Traveling Home To Happiness -- A Reflection.

I spend a great deal of time reading. I enjoy reading deep theological works. My bookshelves feature Bonhoeffer, Barth, Tillich, Moltmann, Elizaabeth Johnson, just to name a few. They all offer profound wisdom, that have influenced my life and worldview.  

Perhaps its just a moment in life when what I need to hear is a word of simple wisdom,  Sometimes we make life more complicated than it needs to be. We lose sight of what's really important in life. We let things that are big and complicated but outside our immediate control to have power over us. We lose sight of those relationships that bring empowerment.

Yesterday I received a Facebook friend request. It was from a childhood friend with whom I've probably not spoken since high school, and believe me that was some time ago. But in many ways it's been longer since we really were connected, What I most remember of Julie comes from elementary school.  Julie lived on the same street. We went to the same school (Theodore Roosevelt Elementary), and we were in the same classes.    I remember her as the cute blonde girl in a girl scout uniform. She remembers me as the freckled faced boy in black frame glasses (with rocket ships at the temples). 

As we reconnected, I discovered that Julie was a writer, something we share in common. I then learned that the words she wished to share emerged out of a deep loss in her life. Two years in the past her beloved husband, whom I've never met, died a plane crash. She entered a time of deep grief, but out of that, she discovered a sense of love and happiness that revealed a new calling -- to share a word of love and truth and happiness. She wrote a little book. It's titled Traveling Home to Happiness.  It's sort of a children's book, but like many children's books it has a message that speaks to the heart of adults. It's a simple message. I don't plan on ditching Barth and Bonhoeffer, but I am thankful for Julie Whitlatch's words of love and truth (she has a website and a YouTube channel as well, where she offers words of wisdom, which might speak to you as well).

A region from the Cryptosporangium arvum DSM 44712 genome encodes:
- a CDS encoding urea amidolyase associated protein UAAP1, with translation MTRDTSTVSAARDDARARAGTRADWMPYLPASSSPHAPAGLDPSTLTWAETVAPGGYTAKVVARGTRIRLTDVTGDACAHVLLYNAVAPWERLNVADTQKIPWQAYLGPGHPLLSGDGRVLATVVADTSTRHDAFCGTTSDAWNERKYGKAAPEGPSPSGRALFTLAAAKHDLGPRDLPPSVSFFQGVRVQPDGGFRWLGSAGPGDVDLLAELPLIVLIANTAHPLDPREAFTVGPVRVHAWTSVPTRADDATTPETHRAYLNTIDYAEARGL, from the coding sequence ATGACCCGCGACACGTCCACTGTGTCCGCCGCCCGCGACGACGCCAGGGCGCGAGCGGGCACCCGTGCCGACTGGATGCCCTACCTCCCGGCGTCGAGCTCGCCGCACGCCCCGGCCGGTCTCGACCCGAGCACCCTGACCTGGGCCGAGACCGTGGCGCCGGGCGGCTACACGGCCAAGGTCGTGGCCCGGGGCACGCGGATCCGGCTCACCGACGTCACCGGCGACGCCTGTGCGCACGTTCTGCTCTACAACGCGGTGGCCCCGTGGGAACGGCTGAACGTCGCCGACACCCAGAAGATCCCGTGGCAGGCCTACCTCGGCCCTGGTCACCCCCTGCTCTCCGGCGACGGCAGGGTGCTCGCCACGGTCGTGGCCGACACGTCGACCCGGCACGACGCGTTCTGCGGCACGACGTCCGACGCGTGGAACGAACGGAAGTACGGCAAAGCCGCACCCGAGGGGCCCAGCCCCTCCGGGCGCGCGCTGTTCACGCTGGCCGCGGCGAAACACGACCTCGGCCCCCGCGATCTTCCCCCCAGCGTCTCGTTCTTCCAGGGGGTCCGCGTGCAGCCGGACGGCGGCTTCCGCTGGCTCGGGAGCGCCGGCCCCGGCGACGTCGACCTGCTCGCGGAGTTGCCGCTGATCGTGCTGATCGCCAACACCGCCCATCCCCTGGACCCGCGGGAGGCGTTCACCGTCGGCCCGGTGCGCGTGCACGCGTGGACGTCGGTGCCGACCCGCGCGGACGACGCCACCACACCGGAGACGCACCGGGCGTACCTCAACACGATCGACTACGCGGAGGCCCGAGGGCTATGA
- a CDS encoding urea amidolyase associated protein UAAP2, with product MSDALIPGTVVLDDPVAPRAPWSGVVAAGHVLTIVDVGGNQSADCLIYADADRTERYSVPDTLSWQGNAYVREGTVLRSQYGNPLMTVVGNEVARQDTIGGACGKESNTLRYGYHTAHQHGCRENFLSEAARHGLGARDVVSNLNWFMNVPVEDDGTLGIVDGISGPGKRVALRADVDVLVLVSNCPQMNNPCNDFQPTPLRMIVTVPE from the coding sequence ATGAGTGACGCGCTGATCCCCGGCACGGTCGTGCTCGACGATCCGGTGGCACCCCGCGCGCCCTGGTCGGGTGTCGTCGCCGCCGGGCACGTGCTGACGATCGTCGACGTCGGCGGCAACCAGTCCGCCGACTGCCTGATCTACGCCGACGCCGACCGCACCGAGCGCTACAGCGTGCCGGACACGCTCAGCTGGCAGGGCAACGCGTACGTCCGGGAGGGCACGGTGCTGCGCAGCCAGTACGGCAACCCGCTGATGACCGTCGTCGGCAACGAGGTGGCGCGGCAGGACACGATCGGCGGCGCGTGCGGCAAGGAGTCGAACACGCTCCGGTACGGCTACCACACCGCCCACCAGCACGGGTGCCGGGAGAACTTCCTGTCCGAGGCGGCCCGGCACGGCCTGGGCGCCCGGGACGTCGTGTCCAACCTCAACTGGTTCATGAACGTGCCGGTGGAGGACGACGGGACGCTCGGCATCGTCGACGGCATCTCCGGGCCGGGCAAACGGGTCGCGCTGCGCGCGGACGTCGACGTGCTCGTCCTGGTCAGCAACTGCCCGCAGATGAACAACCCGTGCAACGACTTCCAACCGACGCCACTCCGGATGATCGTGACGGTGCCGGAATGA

I'm thankful to for what another friend, a more recent friend, has called the "virtual body of Christ." In her book The Virtual Body of Christ in a Suffering World, Deanna Thompson, a writer of profound theology, speaks of the power of virtual connections. Deanna writes out of her experience with metastatic breast cancer. She found strength support in the virtual body of Christ, and shares her wisdom.

My re-connection with Julie is an expression, I think, of what Deanna is speaking about. Out of tragedy, Julie has discovered a way to bring a simple word about the importance of love and truth. These are qualities that seem in short supply right now. But, fortunately we're blessed. I am blessed with friends old and new, like Julie and Deanna, who bring words of hope to our world.  


Deanna Thompson said…
Really lovely, Bob. This is just the kind of meaningful connections that occur virtually that too often get lost in our expressions of worry over some of the downsides to our digital lives. Honored to be counted among your friends, and appreciate our continued connection, virtually and actually. Blessed Advent to you--
Oh my goodness Bob, I'll be moping up happy tears for days to come. Thank you dear one for your kindness and generosity. Because I self published, this book was not only an investment of heart, but finances too. If not for the later I would give it away to ever man, woman and child, it's intended readership of "brilliant beings from 2 to 102."

Thank you for sharing my journey "Traveling Home to Happiness" and I wish you and yours a Merry Miraculous Christmas... since it is.

Love and good thoughts,

Robert Cornwall said…
Thank you both -- Deanna and Julie -- for your words and your friendship, even if they might take place more in the virtual than the physical realm. God has blessed me!

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